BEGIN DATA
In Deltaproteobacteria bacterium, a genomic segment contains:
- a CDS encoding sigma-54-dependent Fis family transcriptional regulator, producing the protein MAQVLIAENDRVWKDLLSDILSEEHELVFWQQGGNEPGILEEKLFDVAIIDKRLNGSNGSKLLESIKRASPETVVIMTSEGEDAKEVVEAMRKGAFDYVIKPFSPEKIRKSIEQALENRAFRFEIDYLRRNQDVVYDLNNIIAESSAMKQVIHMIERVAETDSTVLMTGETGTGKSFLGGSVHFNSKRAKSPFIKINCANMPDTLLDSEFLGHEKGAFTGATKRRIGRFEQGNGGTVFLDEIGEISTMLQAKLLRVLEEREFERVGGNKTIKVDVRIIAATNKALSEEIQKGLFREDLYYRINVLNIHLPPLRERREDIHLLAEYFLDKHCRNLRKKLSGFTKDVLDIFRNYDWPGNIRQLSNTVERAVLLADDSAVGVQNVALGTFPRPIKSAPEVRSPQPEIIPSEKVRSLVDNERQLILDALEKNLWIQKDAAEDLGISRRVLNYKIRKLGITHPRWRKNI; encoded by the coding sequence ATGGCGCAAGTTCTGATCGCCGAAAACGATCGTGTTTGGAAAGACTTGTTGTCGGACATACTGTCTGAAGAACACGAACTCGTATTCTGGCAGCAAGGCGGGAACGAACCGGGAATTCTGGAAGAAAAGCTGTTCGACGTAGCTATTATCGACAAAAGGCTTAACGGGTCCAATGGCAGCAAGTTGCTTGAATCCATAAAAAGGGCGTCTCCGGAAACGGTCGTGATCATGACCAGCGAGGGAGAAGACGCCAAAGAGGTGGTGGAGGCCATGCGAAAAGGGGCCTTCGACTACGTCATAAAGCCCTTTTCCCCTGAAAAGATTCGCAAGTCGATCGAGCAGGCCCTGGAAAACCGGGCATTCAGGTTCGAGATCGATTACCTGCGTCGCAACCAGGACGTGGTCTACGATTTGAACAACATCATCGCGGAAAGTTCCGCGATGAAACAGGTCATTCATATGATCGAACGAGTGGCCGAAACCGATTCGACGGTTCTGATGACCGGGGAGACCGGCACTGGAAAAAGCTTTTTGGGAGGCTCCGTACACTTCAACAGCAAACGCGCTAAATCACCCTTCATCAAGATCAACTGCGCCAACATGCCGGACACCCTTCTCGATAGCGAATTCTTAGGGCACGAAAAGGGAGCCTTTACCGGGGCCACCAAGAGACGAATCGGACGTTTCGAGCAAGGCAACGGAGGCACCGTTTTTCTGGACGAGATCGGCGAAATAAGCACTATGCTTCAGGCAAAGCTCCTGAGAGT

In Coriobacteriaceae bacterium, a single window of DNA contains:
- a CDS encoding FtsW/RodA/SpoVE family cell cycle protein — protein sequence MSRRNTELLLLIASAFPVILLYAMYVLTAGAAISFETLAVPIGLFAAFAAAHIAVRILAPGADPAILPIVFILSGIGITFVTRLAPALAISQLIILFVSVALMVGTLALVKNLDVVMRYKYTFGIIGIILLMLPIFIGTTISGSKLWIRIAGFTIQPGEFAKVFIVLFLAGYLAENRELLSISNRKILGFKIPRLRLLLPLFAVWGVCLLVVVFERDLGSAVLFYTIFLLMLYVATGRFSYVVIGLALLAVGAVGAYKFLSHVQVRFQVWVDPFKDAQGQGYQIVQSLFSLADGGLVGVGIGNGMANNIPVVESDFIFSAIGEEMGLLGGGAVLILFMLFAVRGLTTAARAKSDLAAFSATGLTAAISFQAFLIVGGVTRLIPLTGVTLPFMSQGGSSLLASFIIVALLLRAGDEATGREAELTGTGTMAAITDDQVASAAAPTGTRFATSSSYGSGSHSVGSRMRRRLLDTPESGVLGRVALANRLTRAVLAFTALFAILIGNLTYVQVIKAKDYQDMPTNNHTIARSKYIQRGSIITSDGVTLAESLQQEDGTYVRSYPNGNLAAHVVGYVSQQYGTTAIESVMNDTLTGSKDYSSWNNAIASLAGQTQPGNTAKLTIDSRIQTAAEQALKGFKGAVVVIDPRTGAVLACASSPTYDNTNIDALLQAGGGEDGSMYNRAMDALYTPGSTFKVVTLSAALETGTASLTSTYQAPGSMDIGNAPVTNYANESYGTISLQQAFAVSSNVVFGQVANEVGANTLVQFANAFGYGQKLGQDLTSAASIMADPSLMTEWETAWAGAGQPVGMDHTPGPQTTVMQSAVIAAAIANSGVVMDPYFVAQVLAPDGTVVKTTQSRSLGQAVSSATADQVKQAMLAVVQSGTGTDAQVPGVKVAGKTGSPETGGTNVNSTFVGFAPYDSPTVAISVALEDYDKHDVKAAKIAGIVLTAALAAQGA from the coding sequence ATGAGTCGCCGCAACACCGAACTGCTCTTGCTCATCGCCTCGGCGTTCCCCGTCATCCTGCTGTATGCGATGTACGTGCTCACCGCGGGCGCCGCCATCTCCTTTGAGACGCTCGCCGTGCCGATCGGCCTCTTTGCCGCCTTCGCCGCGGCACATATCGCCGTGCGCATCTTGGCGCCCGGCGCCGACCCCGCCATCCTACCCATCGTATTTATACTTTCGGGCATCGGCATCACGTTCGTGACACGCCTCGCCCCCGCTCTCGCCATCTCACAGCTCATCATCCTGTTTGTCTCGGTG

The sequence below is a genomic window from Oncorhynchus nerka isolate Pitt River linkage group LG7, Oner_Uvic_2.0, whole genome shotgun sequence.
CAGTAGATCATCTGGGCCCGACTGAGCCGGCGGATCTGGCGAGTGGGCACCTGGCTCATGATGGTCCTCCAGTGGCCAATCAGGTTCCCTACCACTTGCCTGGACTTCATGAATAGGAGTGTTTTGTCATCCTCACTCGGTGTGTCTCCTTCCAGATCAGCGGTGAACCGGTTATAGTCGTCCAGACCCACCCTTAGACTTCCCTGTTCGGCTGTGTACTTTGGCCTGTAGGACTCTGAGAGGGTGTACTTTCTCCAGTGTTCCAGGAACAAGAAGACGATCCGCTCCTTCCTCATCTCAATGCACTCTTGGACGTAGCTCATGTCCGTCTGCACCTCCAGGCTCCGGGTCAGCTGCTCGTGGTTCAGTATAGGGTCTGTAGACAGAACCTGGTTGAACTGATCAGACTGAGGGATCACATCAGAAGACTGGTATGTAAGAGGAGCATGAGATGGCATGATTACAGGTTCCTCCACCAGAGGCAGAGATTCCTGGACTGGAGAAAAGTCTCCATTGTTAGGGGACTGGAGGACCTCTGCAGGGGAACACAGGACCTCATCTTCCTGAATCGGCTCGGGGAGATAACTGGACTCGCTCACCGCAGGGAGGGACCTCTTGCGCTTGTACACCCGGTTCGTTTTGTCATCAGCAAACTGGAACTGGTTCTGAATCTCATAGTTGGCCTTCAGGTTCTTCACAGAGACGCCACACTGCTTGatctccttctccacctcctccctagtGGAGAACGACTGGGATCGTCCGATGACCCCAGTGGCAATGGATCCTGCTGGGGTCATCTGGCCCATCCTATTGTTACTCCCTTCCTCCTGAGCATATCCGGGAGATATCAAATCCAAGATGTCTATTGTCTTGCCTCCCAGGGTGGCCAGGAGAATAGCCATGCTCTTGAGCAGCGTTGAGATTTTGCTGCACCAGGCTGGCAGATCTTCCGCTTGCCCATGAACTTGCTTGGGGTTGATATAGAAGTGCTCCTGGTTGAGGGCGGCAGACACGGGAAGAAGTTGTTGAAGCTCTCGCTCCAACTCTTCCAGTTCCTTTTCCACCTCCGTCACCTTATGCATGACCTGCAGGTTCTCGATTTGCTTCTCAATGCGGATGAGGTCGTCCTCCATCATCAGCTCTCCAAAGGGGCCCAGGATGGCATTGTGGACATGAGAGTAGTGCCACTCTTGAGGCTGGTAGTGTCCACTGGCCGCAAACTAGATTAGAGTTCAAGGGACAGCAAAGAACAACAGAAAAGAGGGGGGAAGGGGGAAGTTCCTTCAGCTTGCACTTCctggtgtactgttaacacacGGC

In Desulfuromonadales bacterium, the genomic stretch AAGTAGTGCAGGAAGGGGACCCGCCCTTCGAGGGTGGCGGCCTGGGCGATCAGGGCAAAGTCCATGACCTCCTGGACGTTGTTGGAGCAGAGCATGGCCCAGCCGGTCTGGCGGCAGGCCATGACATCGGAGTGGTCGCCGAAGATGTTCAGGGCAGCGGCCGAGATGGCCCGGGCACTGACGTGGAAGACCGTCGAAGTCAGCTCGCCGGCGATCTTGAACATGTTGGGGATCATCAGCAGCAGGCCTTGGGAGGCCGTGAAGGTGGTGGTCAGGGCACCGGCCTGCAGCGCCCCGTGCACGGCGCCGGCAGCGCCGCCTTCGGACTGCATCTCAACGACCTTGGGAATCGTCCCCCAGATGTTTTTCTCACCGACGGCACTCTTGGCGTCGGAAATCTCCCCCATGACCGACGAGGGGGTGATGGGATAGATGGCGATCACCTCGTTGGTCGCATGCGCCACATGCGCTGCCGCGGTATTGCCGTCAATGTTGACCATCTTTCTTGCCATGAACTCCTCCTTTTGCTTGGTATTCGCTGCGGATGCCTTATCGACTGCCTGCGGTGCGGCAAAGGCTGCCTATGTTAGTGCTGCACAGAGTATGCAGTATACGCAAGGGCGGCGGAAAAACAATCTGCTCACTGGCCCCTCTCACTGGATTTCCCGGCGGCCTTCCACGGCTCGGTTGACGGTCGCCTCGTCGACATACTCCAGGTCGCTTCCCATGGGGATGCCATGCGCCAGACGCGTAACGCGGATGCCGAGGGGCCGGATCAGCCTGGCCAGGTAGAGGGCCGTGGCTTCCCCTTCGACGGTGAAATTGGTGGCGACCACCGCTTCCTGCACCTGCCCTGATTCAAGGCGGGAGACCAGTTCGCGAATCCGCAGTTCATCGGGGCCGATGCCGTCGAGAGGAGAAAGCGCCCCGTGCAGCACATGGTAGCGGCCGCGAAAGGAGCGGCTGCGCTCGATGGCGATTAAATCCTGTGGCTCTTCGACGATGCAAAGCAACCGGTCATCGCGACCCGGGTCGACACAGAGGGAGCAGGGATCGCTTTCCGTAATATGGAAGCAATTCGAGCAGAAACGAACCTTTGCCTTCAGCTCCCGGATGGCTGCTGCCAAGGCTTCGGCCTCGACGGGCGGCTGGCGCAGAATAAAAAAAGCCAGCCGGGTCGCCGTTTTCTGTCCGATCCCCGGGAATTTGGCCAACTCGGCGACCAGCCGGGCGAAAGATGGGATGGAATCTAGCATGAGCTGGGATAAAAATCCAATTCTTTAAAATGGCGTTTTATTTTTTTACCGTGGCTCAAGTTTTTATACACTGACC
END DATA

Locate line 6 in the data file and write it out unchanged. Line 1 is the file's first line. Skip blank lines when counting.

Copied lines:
CAGTAGATCATCTGGGCCCGACTGAGCCGGCGGATCTGGCGAGTGGGCACCTGGCTCATGATGGTCCTCCAGTGGCCAATCAGGTTCCCTACCACTTGCCTGGACTTCATGAATAGGAGTGTTTTGTCATCCTCACTCGGTGTGTCTCCTTCCAGATCAGCGGTGAACCGGTTATAGTCGTCCAGACCCACCCTTAGACTTCCCTGTTCGGCTGTGTACTTTGGCCTGTAGGACTCTGAGAGGGTGTACTTTCTCCAGTGTTCCAGGAACAAGAAGACGATCCGCTCCTTCCTCATCTCAATGCACTCTTGGACGTAGCTCATGTCCGTCTGCACCTCCAGGCTCCGGGTCAGCTGCTCGTGGTTCAGTATAGGGTCTGTAGACAGAACCTGGTTGAACTGATCAGACTGAGGGATCACATCAGAAGACTGGTATGTAAGAGGAGCATGAGATGGCATGATTACAGGTTCCTCCACCAGAGGCAGAGATTCCTGGACTGGAGAAAAGTCTCCATTGTTAGGGGACTGGAGGACCTCTGCAGGGGAACACAGGACCTCATCTTCCTGAATCGGCTCGGGGAGATAACTGGACTCGCTCACCGCAGGGAGGGACCTCTTGCGCTTGTACACCCGGTTCGTTTTGTCATCAGCAAACTGGAACTGGTTCTGAATCTCATAGTTGGCCTTCAGGTTCTTCACAGAGACGCCACACTGCTTGatctccttctccacctcctccctagtGGAGAACGACTGGGATCGTCCGATGACCCCAGTGGCAATGGATCCTGCTGGGGTCATCTGGCCCATCCTATTGTTACTCCCTTCCTCCTGAGCATATCCGGGAGATATCAAATCCAAGATGTCTATTGTCTTGCCTCCCAGGGTGGCCAGGAGAATAGCCATGCTCTTGAGCAGCGTTGAGATTTTGCTGCACCAGGCTGGCAGATCTTCCGCTTGCCCATGAACTTGCTTGGGGTTGATATAGAAGTGCTCCTGGTTGAGGGCGGCAGACACGGGAAGAAGTTGTTGAAGCTCTCGCTCCAACTCTTCCAGTTCCTTTTCCACCTCCGTCACCTTATGCATGACCTGCAGGTTCTCGATTTGCTTCTCAATGCGGATGAGGTCGTCCTCCATCATCAGCTCTCCAAAGGGGCCCAGGATGGCATTGTGGACATGAGAGTAGTGCCACTCTTGAGGCTGGTAGTGTCCACTGGCCGCAAACTAGATTAGAGTTCAAGGGACAGCAAAGAACAACAGAAAAGAGGGGGGAAGGGGGAAGTTCCTTCAGCTTGCACTTCctggtgtactgttaacacacGGC